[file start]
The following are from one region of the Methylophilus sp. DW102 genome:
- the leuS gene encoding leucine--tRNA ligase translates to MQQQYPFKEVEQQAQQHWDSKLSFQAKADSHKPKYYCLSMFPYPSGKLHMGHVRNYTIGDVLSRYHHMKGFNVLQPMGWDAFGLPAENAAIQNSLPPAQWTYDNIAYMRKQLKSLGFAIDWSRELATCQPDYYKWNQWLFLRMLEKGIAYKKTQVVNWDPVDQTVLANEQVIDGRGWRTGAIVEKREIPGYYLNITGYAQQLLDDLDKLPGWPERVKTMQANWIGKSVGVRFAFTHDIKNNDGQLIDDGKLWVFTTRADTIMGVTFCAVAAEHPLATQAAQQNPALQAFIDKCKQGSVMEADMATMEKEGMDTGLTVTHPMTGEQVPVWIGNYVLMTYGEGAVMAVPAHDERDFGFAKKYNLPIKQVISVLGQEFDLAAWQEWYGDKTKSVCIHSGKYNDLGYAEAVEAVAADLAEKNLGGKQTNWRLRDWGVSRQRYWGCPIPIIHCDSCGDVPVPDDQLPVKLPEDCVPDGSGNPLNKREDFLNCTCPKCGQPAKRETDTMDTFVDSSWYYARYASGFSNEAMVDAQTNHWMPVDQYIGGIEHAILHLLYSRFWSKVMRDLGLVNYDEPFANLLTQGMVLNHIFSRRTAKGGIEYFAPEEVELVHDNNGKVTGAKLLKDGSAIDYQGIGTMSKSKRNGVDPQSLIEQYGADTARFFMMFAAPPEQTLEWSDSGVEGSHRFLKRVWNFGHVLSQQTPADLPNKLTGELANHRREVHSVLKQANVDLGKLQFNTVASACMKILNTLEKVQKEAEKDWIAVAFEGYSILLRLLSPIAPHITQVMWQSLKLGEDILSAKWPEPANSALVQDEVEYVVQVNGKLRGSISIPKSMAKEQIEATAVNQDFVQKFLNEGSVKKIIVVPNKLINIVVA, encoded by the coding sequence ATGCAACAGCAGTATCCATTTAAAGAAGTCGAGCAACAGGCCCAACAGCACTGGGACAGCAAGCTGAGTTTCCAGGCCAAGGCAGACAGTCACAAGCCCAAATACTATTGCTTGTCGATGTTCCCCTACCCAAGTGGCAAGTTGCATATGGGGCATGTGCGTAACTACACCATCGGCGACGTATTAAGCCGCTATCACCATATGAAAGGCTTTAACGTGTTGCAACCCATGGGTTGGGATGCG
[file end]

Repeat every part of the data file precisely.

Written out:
The following are from one region of the Methylophilus sp. DW102 genome:
- the leuS gene encoding leucine--tRNA ligase translates to MQQQYPFKEVEQQAQQHWDSKLSFQAKADSHKPKYYCLSMFPYPSGKLHMGHVRNYTIGDVLSRYHHMKGFNVLQPMGWDAFGLPAENAAIQNSLPPAQWTYDNIAYMRKQLKSLGFAIDWSRELATCQPDYYKWNQWLFLRMLEKGIAYKKTQVVNWDPVDQTVLANEQVIDGRGWRTGAIVEKREIPGYYLNITGYAQQLLDDLDKLPGWPERVKTMQANWIGKSVGVRFAFTHDIKNNDGQLIDDGKLWVFTTRADTIMGVTFCAVAAEHPLATQAAQQNPALQAFIDKCKQGSVMEADMATMEKEGMDTGLTVTHPMTGEQVPVWIGNYVLMTYGEGAVMAVPAHDERDFGFAKKYNLPIKQVISVLGQEFDLAAWQEWYGDKTKSVCIHSGKYNDLGYAEAVEAVAADLAEKNLGGKQTNWRLRDWGVSRQRYWGCPIPIIHCDSCGDVPVPDDQLPVKLPEDCVPDGSGNPLNKREDFLNCTCPKCGQPAKRETDTMDTFVDSSWYYARYASGFSNEAMVDAQTNHWMPVDQYIGGIEHAILHLLYSRFWSKVMRDLGLVNYDEPFANLLTQGMVLNHIFSRRTAKGGIEYFAPEEVELVHDNNGKVTGAKLLKDGSAIDYQGIGTMSKSKRNGVDPQSLIEQYGADTARFFMMFAAPPEQTLEWSDSGVEGSHRFLKRVWNFGHVLSQQTPADLPNKLTGELANHRREVHSVLKQANVDLGKLQFNTVASACMKILNTLEKVQKEAEKDWIAVAFEGYSILLRLLSPIAPHITQVMWQSLKLGEDILSAKWPEPANSALVQDEVEYVVQVNGKLRGSISIPKSMAKEQIEATAVNQDFVQKFLNEGSVKKIIVVPNKLINIVVA, encoded by the coding sequence ATGCAACAGCAGTATCCATTTAAAGAAGTCGAGCAACAGGCCCAACAGCACTGGGACAGCAAGCTGAGTTTCCAGGCCAAGGCAGACAGTCACAAGCCCAAATACTATTGCTTGTCGATGTTCCCCTACCCAAGTGGCAAGTTGCATATGGGGCATGTGCGTAACTACACCATCGGCGACGTATTAAGCCGCTATCACCATATGAAAGGCTTTAACGTGTTGCAACCCATGGGTTGGGATGCG